Back to Archives

Leave your brain behind

Steve’s mom calls it in

Email Article Print Article Share on Facebook Share on Reddit Share on StumbleUpon

I became double booked this weekend when my daughter found herself at a tae kwon do match that landed her one step closer to being allowed to date. She has to have a black belt, and she just received her white belt with a green stripe. She has awhile, but I still find myself wondering why I didn’t set the bar higher.

Anyway, the all-day tournament threw off my calendar, so I couldn’t see a show this weekend. Fear not. This all works out in the end.

You see, my mom is a grand pooh-bah of the Washington Chapter of the American Association of University Women. The group promotes all things related to chick learning or equity in education or something like that. Anyway, the group was meeting in Olympia last weekend, so she took in a show on my behalf. I may be middle aged, but I’m still her baby boy.

She went to Capital Playhouse for its opening weekend performances of “6 Women with Brain Death: or Expiring Minds Want to Know.”

The show is a buffet of musical vignettes about life from the female perspective. The gaggle of hens deals with everything from press-on nails and gravity to relationships and all things liberal.

Here are her thoughts on the show.

“It was irreverent to say the least,” she reports, noting a little ditty in the show where the actresses sing about God being an alien.

But then there are the little tabloid bits about wacky headlines from the National Expirer, a play on words from the Enquirer to denote death. There was also a fair amount of potty-mouth during the show, but it was apparently all in good fun.

“It was definitely an adult play,” my aging mother says of the cursing. “But it wasn’t that much. It was funny. It was not just swear word after swear word. It was just joke after joke; the plot was not that deep.”

Standouts of the show were Capital Playhouse veterans Melissa Backstrom and Heidi Fredericks, but the balance of the cast held their own until the curtain fell.

“It looked like they were having fun,” she says.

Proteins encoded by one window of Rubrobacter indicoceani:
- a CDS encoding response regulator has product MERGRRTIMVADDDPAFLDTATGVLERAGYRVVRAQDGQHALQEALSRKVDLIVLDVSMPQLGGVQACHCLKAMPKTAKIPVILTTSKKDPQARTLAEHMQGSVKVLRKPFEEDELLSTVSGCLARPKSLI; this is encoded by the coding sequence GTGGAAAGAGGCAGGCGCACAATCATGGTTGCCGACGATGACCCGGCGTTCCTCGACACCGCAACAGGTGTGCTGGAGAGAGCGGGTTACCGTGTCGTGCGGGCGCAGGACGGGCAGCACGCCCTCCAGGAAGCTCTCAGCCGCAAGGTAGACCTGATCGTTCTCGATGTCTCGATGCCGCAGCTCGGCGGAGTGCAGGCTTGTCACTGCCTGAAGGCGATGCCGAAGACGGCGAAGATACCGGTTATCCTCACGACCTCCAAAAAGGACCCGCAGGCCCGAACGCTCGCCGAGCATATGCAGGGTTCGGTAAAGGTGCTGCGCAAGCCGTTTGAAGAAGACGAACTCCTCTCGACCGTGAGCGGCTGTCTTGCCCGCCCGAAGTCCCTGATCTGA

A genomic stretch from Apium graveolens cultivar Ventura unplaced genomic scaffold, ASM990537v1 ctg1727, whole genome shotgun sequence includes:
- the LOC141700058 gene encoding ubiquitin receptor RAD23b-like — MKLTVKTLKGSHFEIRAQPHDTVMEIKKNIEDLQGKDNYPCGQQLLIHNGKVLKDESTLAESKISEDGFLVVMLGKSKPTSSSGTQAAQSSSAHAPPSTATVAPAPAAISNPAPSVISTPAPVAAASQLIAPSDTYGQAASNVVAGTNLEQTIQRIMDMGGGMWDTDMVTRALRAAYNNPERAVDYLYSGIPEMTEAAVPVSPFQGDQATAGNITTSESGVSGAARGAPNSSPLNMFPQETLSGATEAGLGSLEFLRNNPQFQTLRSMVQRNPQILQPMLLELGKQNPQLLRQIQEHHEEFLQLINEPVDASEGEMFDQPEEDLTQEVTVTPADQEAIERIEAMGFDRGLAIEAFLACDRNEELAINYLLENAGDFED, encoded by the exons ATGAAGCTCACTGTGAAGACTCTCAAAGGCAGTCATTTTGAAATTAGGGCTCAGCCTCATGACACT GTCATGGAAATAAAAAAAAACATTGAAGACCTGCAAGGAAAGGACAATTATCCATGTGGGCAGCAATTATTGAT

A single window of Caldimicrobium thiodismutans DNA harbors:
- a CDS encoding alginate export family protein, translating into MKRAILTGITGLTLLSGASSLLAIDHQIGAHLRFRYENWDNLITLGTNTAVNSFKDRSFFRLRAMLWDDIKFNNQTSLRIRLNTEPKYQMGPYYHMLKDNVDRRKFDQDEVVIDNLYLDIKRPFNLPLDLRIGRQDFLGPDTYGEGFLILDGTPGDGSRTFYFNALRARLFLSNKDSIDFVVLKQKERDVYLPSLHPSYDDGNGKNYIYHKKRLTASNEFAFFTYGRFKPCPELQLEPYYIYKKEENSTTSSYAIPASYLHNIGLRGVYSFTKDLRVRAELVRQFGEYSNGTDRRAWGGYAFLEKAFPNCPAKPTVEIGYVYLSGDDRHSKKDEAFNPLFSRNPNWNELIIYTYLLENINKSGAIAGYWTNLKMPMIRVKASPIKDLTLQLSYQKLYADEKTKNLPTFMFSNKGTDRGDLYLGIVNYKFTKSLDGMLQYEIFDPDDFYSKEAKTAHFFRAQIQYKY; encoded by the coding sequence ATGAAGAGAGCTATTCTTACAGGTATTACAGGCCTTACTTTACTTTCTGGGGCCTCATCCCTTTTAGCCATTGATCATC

The show runs at 7:30 p.m. Wednesday to Saturday and at 2 p.m. on Sunday through Feb. 16. Tickets are $27 to $33 for adults, $21 to $27 for seniors and children. Capital Playhouse is located at 612 E.  Fourth Ave. in Olympia. More information is available by calling (360) 943-2744 or by visiting

For a show of a different vein, try “Uncommon Mozart,” which is in the works at Tacoma Opera as part of its sixth annual Young Artist Showcase. The show promises to provide a look at the boy genius in a way the history books never did. The first half of the show will be a staging of Mozart’s one-act comedy “The Impresario,” the story about a producer struggling to keep his opera company afloat. This staging has the show set in 1930s Manhattan. The second half of the show has the actors of the show performing excerpts from some of Mozart’s more unusual works, including “Lucio Silla,” “La Finta Semplice,” and “Zaide.” The show is running for two performances only in the 302-seat Theatre on the Square in Tacoma. The show is sung in English, Italian, and German. Performances will be held at 8 p.m. on Saturday, Feb. 2, and at 2 p.m. on Sunday, Feb. 3. Theatre on the Square is located at 915 Broadway. Tickets are $30 and available by calling Tacoma Opera at (253) 627-7789, Broadway Center for the Performing Arts at (253) 591-5894, or by visiting

Comments for "Leave your brain behind"

Comments for this article are currently closed.